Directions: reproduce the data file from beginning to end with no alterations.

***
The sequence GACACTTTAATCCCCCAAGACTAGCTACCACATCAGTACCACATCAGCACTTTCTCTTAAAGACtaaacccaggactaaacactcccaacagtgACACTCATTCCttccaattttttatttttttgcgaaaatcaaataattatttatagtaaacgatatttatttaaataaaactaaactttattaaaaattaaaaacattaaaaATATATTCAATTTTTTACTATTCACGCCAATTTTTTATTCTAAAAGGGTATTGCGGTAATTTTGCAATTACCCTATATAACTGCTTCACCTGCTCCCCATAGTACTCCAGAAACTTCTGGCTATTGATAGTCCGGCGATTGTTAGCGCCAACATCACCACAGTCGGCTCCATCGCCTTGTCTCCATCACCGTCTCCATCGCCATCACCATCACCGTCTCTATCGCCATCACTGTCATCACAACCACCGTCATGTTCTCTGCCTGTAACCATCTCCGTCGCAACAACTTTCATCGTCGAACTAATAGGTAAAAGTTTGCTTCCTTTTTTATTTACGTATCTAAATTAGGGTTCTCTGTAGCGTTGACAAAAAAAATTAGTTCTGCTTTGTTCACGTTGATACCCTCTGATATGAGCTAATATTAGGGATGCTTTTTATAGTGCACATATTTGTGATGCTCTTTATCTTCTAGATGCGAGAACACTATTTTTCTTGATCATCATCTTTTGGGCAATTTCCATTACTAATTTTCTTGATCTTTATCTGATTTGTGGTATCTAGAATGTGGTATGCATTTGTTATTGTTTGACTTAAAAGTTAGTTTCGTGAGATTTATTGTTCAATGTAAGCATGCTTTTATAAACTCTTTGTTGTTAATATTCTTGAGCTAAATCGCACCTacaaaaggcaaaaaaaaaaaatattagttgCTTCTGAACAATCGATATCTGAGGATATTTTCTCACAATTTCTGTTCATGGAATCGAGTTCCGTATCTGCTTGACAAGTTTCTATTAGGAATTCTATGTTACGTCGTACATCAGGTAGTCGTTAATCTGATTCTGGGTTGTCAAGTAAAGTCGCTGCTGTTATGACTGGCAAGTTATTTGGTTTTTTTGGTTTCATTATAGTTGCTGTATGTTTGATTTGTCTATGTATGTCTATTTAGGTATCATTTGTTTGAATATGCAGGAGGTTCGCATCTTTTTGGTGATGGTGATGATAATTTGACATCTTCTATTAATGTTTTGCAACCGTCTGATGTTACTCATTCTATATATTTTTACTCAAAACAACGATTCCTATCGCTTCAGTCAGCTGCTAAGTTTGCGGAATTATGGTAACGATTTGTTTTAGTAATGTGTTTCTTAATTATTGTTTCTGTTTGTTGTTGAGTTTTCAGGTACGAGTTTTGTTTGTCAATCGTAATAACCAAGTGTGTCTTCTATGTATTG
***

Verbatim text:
The sequence GACACTTTAATCCCCCAAGACTAGCTACCACATCAGTACCACATCAGCACTTTCTCTTAAAGACtaaacccaggactaaacactcccaacagtgACACTCATTCCttccaattttttatttttttgcgaaaatcaaataattatttatagtaaacgatatttatttaaataaaactaaactttattaaaaattaaaaacattaaaaATATATTCAATTTTTTACTATTCACGCCAATTTTTTATTCTAAAAGGGTATTGCGGTAATTTTGCAATTACCCTATATAACTGCTTCACCTGCTCCCCATAGTACTCCAGAAACTTCTGGCTATTGATAGTCCGGCGATTGTTAGCGCCAACATCACCACAGTCGGCTCCATCGCCTTGTCTCCATCACCGTCTCCATCGCCATCACCATCACCGTCTCTATCGCCATCACTGTCATCACAACCACCGTCATGTTCTCTGCCTGTAACCATCTCCGTCGCAACAACTTTCATCGTCGAACTAATAGGTAAAAGTTTGCTTCCTTTTTTATTTACGTATCTAAATTAGGGTTCTCTGTAGCGTTGACAAAAAAAATTAGTTCTGCTTTGTTCACGTTGATACCCTCTGATATGAGCTAATATTAGGGATGCTTTTTATAGTGCACATATTTGTGATGCTCTTTATCTTCTAGATGCGAGAACACTATTTTTCTTGATCATCATCTTTTGGGCAATTTCCATTACTAATTTTCTTGATCTTTATCTGATTTGTGGTATCTAGAATGTGGTATGCATTTGTTATTGTTTGACTTAAAAGTTAGTTTCGTGAGATTTATTGTTCAATGTAAGCATGCTTTTATAAACTCTTTGTTGTTAATATTCTTGAGCTAAATCGCACCTacaaaaggcaaaaaaaaaaaatattagttgCTTCTGAACAATCGATATCTGAGGATATTTTCTCACAATTTCTGTTCATGGAATCGAGTTCCGTATCTGCTTGACAAGTTTCTATTAGGAATTCTATGTTACGTCGTACATCAGGTAGTCGTTAATCTGATTCTGGGTTGTCAAGTAAAGTCGCTGCTGTTATGACTGGCAAGTTATTTGGTTTTTTTGGTTTCATTATAGTTGCTGTATGTTTGATTTGTCTATGTATGTCTATTTAGGTATCATTTGTTTGAATATGCAGGAGGTTCGCATCTTTTTGGTGATGGTGATGATAATTTGACATCTTCTATTAATGTTTTGCAACCGTCTGATGTTACTCATTCTATATATTTTTACTCAAAACAACGATTCCTATCGCTTCAGTCAGCTGCTAAGTTTGCGGAATTATGGTAACGATTTGTTTTAGTAATGTGTTTCTTAATTATTGTTTCTGTTTGTTGTTGAGTTTTCAGGTACGAGTTTTGTTTGTCAATCGTAATAACCAAGTGTGTCTTCTATGTATTG